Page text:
In fact, to achieve the 80% Target, taking into account economic and population growth that will occur in the intervening period, we need to capture an additional 18 MT/yr of recyclables by 2030. 

The odd entrepreneurial project just will not cut it. We need action across all jurisdictions and across all waste streams. It needs to be coordinated by the Federal Minister Tanya Plibersek.

Composting organics is key to achieve diversion from landfill targets

Industry and local councils know how to do it but they cannot invest without certainty and the right economic or regulatory signals from State and the Commonwealth Governments. Simple.

Governments should not be afraid of such intervention. The public overwhelmingly support action on waste and pollution. 

Further, as Commonwealth Environment Minister Tanya Plibersek has stated in Parliament, this will be a jobs bonanza. We employ 3 times more people in recycling than we do in landfilling. 

Industry and the private sector will make the $10-20B in investment to achieve the targets but only if the new businesses they create are sustainable. It is not rocket science.

So where should our effort go? Here are the main streams that we landfill each and every year:

  • Commercial waste (including cardboard, plastic, steel and aluminium, glass) – 9 MT/yr;
  • Organic waste including food – 7 MT/yr;
  • Construction waste (including concrete, steel, masonry) – 6 MT/yr;
  • Plastics – 2 MT/yr; and
  • Textiles and clothing – 1 MT/yr.

(Source: National Waste Action Plan Database 2022; DEECCW).

“That is ridiculous!” I hear you say. “Those are resources, why do we landfill them?”.

Because current government policies and/or economic realities, make it cheaper or more convenient, to landfill compared to recycling.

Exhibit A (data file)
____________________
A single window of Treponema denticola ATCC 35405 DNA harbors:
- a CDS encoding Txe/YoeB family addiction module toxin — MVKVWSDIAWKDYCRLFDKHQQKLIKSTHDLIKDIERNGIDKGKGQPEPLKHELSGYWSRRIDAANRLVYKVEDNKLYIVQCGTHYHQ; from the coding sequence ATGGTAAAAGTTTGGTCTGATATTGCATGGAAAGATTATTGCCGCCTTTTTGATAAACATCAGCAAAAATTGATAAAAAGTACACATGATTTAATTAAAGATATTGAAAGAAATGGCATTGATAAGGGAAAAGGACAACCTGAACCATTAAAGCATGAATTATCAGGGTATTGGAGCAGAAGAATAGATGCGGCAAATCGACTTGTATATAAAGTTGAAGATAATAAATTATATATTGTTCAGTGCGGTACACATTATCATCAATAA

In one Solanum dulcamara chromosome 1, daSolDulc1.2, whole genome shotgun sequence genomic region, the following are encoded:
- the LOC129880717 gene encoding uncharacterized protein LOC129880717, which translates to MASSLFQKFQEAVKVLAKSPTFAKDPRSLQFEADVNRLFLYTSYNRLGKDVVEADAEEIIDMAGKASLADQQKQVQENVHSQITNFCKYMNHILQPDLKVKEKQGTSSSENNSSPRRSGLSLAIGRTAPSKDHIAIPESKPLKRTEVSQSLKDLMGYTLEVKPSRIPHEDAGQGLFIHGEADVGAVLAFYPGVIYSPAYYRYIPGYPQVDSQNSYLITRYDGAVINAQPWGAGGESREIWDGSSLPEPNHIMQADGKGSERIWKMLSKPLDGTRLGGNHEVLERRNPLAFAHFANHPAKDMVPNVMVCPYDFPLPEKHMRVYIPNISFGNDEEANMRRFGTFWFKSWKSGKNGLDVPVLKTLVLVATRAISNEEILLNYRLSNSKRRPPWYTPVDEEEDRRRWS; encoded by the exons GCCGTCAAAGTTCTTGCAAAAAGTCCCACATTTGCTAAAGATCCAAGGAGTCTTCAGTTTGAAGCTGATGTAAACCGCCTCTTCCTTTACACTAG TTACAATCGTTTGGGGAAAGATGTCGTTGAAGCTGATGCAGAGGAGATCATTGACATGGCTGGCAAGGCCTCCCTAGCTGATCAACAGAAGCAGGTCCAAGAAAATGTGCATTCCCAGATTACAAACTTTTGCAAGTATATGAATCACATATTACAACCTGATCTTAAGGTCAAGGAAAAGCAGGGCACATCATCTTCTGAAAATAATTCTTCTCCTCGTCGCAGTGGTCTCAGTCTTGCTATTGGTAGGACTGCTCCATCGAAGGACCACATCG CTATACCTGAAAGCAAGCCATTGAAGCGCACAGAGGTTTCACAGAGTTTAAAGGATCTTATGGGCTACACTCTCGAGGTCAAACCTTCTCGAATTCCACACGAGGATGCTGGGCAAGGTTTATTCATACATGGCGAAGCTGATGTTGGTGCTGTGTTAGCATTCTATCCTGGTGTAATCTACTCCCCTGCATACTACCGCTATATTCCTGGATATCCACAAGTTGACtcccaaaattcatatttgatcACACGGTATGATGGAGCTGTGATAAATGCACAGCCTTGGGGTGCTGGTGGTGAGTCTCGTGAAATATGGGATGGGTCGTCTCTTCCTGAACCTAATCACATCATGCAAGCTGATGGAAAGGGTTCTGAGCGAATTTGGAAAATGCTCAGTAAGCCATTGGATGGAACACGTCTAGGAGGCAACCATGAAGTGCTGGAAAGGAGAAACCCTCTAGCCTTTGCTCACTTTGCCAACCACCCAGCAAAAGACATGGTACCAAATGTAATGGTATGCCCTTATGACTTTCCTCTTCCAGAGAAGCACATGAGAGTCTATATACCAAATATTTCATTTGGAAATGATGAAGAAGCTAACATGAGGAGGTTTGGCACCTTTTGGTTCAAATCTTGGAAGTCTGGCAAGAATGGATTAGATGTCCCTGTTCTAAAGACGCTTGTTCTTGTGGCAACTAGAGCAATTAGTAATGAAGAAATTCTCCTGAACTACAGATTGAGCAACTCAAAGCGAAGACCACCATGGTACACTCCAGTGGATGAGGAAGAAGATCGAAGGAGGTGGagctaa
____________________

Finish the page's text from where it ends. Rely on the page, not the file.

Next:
We currently landfill 27 MT per year. If we want to recycle a big chunk of this, then we need to address the economics and policy settings.

Much as I love “War on Waste”, we need to do more than recycle coffee cups (2,000t/yr) or ban lightweight plastic bags (5,000t/yr). While “War on Waste” is great at motivating community action and driving aspiration, these cannot be a substitute for structural reform. 

The main reform mechanisms include:

  1. Extended Producer Responsibility 
  2. Product Design standards (reduce waste and ensure recyclability)
  3. Bans 
  4. Market pricing 
  5. Collection mandates 
  6. Reprocessing and treatment infrastructure 
  7. Reuse and Repair rules.
  8. Market development

Specifically, State governments should release (pithy) Plans on how they intend to achieve the Targets:  Which waste streams? What infrastructure? Where, how and by when? Who is responsible?

Only then will they satisfy the Auditor General’s call for accountability.

But more importantly, if we fail this basic accountability test then we run the risk that the National Waste Action Plan will be seen as just more greenwashing. Great spin but little else. 

It is too important for that. Doing it properly is the only way to harness the investment, create the jobs, reduce the emissions and put Australia on the path towards a more Circular Economy.


Mike Ritchie is the Managing Director at MRA Consulting Group.


This article has been published by The Age and SMH in a 10 November 2023 feature: